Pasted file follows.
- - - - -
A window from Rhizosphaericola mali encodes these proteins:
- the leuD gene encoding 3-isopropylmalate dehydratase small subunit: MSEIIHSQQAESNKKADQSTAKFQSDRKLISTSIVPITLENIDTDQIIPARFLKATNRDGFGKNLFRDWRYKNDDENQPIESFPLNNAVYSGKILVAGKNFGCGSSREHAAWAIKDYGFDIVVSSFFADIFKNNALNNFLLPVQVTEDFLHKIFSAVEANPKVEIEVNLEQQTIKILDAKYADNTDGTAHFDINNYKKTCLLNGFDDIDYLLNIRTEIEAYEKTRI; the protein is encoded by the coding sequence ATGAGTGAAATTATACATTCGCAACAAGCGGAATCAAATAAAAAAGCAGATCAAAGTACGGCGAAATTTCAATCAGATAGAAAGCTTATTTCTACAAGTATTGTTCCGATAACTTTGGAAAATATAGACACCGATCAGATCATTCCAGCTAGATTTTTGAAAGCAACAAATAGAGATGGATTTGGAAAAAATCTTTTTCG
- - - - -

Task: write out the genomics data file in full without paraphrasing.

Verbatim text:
A window from Rhizosphaericola mali encodes these proteins:
- the leuD gene encoding 3-isopropylmalate dehydratase small subunit: MSEIIHSQQAESNKKADQSTAKFQSDRKLISTSIVPITLENIDTDQIIPARFLKATNRDGFGKNLFRDWRYKNDDENQPIESFPLNNAVYSGKILVAGKNFGCGSSREHAAWAIKDYGFDIVVSSFFADIFKNNALNNFLLPVQVTEDFLHKIFSAVEANPKVEIEVNLEQQTIKILDAKYADNTDGTAHFDINNYKKTCLLNGFDDIDYLLNIRTEIEAYEKTRI; the protein is encoded by the coding sequence ATGAGTGAAATTATACATTCGCAACAAGCGGAATCAAATAAAAAAGCAGATCAAAGTACGGCGAAATTTCAATCAGATAGAAAGCTTATTTCTACAAGTATTGTTCCGATAACTTTGGAAAATATAGACACCGATCAGATCATTCCAGCTAGATTTTTGAAAGCAACAAATAGAGATGGATTTGGAAAAAATCTTTTTCG